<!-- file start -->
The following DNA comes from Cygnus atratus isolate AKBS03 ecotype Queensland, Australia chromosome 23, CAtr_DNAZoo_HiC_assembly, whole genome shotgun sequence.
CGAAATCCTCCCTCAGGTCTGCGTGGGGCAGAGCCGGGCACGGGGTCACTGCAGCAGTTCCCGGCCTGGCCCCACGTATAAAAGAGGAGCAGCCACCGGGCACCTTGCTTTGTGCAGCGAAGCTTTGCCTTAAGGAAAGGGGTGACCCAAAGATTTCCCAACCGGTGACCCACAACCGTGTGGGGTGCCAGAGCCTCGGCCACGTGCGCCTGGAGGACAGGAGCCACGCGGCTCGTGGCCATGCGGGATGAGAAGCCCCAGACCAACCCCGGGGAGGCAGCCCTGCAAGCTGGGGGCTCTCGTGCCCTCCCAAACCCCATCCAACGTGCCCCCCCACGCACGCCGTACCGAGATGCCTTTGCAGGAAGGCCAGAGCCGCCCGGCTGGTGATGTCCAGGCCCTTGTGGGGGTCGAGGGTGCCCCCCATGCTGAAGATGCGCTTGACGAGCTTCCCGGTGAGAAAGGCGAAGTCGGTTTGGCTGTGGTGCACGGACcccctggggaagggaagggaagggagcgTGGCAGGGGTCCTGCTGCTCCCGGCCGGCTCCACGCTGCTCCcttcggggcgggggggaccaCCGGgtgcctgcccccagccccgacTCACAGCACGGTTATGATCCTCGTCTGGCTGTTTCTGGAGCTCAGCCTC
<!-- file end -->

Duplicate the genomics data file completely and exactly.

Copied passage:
The following DNA comes from Cygnus atratus isolate AKBS03 ecotype Queensland, Australia chromosome 23, CAtr_DNAZoo_HiC_assembly, whole genome shotgun sequence.
CGAAATCCTCCCTCAGGTCTGCGTGGGGCAGAGCCGGGCACGGGGTCACTGCAGCAGTTCCCGGCCTGGCCCCACGTATAAAAGAGGAGCAGCCACCGGGCACCTTGCTTTGTGCAGCGAAGCTTTGCCTTAAGGAAAGGGGTGACCCAAAGATTTCCCAACCGGTGACCCACAACCGTGTGGGGTGCCAGAGCCTCGGCCACGTGCGCCTGGAGGACAGGAGCCACGCGGCTCGTGGCCATGCGGGATGAGAAGCCCCAGACCAACCCCGGGGAGGCAGCCCTGCAAGCTGGGGGCTCTCGTGCCCTCCCAAACCCCATCCAACGTGCCCCCCCACGCACGCCGTACCGAGATGCCTTTGCAGGAAGGCCAGAGCCGCCCGGCTGGTGATGTCCAGGCCCTTGTGGGGGTCGAGGGTGCCCCCCATGCTGAAGATGCGCTTGACGAGCTTCCCGGTGAGAAAGGCGAAGTCGGTTTGGCTGTGGTGCACGGACcccctggggaagggaagggaagggagcgTGGCAGGGGTCCTGCTGCTCCCGGCCGGCTCCACGCTGCTCCcttcggggcgggggggaccaCCGGgtgcctgcccccagccccgacTCACAGCACGGTTATGATCCTCGTCTGGCTGTTTCTGGAGCTCAGCCTC